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Valleyboy22

Air Conditioning

38 posts in this topic

I would email them and call them and advise that under the sale of goods act, you are entitled to a 6 month period of guarantee and that you wish to excercise your rights under the sale of goods act to have this vehicle reviewed.

If you need to quote anything, quote section 14 - satisfactory quality. Advise that the vehicle is now going to cost you money to be diagnosed and repaired and that the sale of goods act states that for the first 6 months of purchase the burdon of proof that the fault lies with the vehicle is assumed to have been a fault laying with the vehicle on the day of purchase. Advise that you are more than happy to reject the vehicle on this specification unless the vehicle is repaired to a satisfactory quality, advising that whilst 3 months warranty was offered, they still have an obligation to fulfil the sale of goods act as mentioned.

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Brill thanks will do. Let u know how I get off.

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James i like where you coming from there. I thought that if they said 3 months then that was it but if sales of good act is stating 6 months that's good to know. I will have to read up on the sales of good act because it seems that it may be handy to know where you stand on some occasion when their a problem and may come in handy with anything not just cars.

good luck Christopher hope all works out.

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Yeah I asked the question and got the support of TheDarkKnight" off this forum, hes studying this little gem for when he passes his exams and starts sticking it to the company man!

The main factors you need to know with the sale of goods act is:

1) any item sold from new should be without severe defect and covered by standard with a warranty, but the terms can be reasonable and offered by the manufacturer (for example, you buy a 40" TV and find a shed load of dead pixels, that needs to be replaced, but the company may say that up to 5 dead pixels is acceptable)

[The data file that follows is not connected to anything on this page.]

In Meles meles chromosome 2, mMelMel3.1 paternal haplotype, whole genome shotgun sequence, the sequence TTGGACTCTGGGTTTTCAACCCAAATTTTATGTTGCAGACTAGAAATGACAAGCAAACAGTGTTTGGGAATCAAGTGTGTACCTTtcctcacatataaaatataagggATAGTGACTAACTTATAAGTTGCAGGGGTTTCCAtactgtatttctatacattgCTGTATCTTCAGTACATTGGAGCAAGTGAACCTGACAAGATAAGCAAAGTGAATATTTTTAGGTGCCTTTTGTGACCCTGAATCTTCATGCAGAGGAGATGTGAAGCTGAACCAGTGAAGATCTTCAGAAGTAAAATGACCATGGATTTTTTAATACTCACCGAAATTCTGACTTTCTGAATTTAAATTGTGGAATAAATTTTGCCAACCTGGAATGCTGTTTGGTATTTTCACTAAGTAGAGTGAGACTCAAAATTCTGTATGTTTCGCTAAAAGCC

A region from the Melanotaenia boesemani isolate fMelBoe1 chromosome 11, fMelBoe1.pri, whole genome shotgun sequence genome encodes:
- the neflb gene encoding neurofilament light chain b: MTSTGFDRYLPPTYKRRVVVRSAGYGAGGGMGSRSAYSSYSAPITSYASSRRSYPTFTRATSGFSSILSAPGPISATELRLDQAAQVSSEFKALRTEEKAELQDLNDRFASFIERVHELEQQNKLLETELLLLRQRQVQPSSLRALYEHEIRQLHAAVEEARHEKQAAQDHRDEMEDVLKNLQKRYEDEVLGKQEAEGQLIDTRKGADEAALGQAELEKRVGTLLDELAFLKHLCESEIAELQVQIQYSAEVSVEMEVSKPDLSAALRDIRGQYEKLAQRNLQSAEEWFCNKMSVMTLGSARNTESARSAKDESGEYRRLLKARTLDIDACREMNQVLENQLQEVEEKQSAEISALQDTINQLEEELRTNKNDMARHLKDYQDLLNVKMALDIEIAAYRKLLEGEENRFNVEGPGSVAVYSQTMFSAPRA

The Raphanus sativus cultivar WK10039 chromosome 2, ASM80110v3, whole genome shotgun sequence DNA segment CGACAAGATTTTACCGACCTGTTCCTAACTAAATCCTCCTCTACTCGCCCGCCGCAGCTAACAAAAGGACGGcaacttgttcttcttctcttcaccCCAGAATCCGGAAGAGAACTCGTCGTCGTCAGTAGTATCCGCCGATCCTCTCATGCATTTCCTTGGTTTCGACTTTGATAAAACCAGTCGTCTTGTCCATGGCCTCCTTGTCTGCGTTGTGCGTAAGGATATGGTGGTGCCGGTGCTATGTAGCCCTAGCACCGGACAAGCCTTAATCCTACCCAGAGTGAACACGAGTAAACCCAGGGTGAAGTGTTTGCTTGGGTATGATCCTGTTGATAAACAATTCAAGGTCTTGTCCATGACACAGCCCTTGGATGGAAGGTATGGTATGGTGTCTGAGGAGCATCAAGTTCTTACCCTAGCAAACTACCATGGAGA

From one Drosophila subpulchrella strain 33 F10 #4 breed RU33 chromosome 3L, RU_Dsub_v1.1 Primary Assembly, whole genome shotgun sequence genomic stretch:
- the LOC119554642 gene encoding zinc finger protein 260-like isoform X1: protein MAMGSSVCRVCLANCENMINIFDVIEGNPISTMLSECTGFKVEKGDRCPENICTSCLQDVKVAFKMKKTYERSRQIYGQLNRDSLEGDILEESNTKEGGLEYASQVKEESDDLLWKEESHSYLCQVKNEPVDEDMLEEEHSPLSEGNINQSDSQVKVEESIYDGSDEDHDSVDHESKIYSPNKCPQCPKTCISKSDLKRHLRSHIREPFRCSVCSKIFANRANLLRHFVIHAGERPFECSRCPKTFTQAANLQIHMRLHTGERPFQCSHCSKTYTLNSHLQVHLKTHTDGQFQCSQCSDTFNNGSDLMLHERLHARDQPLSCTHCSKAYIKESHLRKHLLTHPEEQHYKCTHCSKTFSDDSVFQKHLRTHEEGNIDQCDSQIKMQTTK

2) Any used item sold must be of safe and useable condition and without serious defect, and must be of satisfactory quality (this is where section 14 comes in to play) - so you cannot buy a car from a garage, and 3 days later the gearbox, engine and airbags all explode and your left to foot the bill.

3) Used vehicles specifically have a 6 month period in which any defects that appear in this time period from the date of sale / collection are assumed to have been there since the day the vehicle was sold. Its down to the dealer / trader to prove that the defect was not there, in which case 90% of the time they will just do the repair, as an engineers report ontop of diagnostics and repairs makes it impractical

4) If you are out of pocket for a defect, it is reasonable to ask for a full reimbursement and to then negotiate with the seller in order to refund part of the fee if not all. I had this recently when my mondy's compressor went up the spout. I had it diagnosed, confirmed, repaired and regassed. I requested the diagnostics fee to be reimbursed as I wouldnt have needed to pay for it if it wasnt a problem which was reimbursed. I also asked for the regass fee to be reimbursed, but was advised that this was seen as a consumable item, and to be frank, as much as I wanted the full refund, I wasnt going to bother taking the case to court over £60.

5) You can claim under the SOGA after the time period elapses of the standard cover (new car standard manufacturer warranty, used car 6 months legal rights etc). However, you would be expected to pay for an independant assessment of the vehcicle, by a qualified and certified professional. If the report supports your case, then you can have the vehicle repaired by the dealer / manufacturer and all costs (such as the report) reimbursed as the defect is seen and proven to have been there when you took ownership of the vehcle.

6) You can reject goods within a reasonable time period if they fail to meet expectations, presuming there is sufficient reasoning. For example, saying you dont like that wheel is scratched so you want a refund wont stand up, however, if you are not satisfied that the air con is sold as working, fails to be, and the trader will not repair it and subsequently breaches their obligations under the SOGA, then you can reject the vehicle and request a full refund, and can also claim for any assosciated costs (for example, tax disc reimbursement, if you live in a permit area and where charged a fee to change the number plate, this could also be requested) but this would be down to negotiation. The dealer could state that the amount of miles you put on the clock has halved the value, in which case you would need to go through an independant assessment, review and report, and then look to claim these back. Most of the time though, if you get this far, you should be prepared to take the case to the small claims court, as not all dealers will roll over, especially if they are an independant trader, and would be willing to fight you for it.